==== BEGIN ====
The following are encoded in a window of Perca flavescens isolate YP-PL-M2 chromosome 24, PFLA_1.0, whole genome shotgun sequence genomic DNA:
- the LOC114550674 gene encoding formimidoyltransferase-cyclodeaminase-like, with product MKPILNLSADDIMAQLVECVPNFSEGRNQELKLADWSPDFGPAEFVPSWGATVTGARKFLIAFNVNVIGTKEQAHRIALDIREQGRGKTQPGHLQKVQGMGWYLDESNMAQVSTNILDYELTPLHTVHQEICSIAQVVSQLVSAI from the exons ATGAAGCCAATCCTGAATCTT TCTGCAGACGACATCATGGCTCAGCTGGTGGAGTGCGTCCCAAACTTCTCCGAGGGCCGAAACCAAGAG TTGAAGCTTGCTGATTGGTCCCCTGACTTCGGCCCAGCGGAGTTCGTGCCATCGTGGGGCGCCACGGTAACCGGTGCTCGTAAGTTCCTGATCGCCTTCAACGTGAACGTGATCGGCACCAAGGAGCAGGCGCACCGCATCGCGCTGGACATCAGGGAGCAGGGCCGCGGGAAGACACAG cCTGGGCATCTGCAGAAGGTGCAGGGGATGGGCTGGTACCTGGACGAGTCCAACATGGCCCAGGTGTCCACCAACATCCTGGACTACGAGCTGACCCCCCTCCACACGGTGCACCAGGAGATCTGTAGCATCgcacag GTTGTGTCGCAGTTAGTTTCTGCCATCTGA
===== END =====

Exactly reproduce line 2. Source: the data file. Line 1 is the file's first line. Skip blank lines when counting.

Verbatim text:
- the LOC114550674 gene encoding formimidoyltransferase-cyclodeaminase-like, with product MKPILNLSADDIMAQLVECVPNFSEGRNQELKLADWSPDFGPAEFVPSWGATVTGARKFLIAFNVNVIGTKEQAHRIALDIREQGRGKTQPGHLQKVQGMGWYLDESNMAQVSTNILDYELTPLHTVHQEICSIAQVVSQLVSAI from the exons ATGAAGCCAATCCTGAATCTT TCTGCAGACGACATCATGGCTCAGCTGGTGGAGTGCGTCCCAAACTTCTCCGAGGGCCGAAACCAAGAG TTGAAGCTTGCTGATTGGTCCCCTGACTTCGGCCCAGCGGAGTTCGTGCCATCGTGGGGCGCCACGGTAACCGGTGCTCGTAAGTTCCTGATCGCCTTCAACGTGAACGTGATCGGCACCAAGGAGCAGGCGCACCGCATCGCGCTGGACATCAGGGAGCAGGGCCGCGGGAAGACACAG cCTGGGCATCTGCAGAAGGTGCAGGGGATGGGCTGGTACCTGGACGAGTCCAACATGGCCCAGGTGTCCACCAACATCCTGGACTACGAGCTGACCCCCCTCCACACGGTGCACCAGGAGATCTGTAGCATCgcacag GTTGTGTCGCAGTTAGTTTCTGCCATCTGA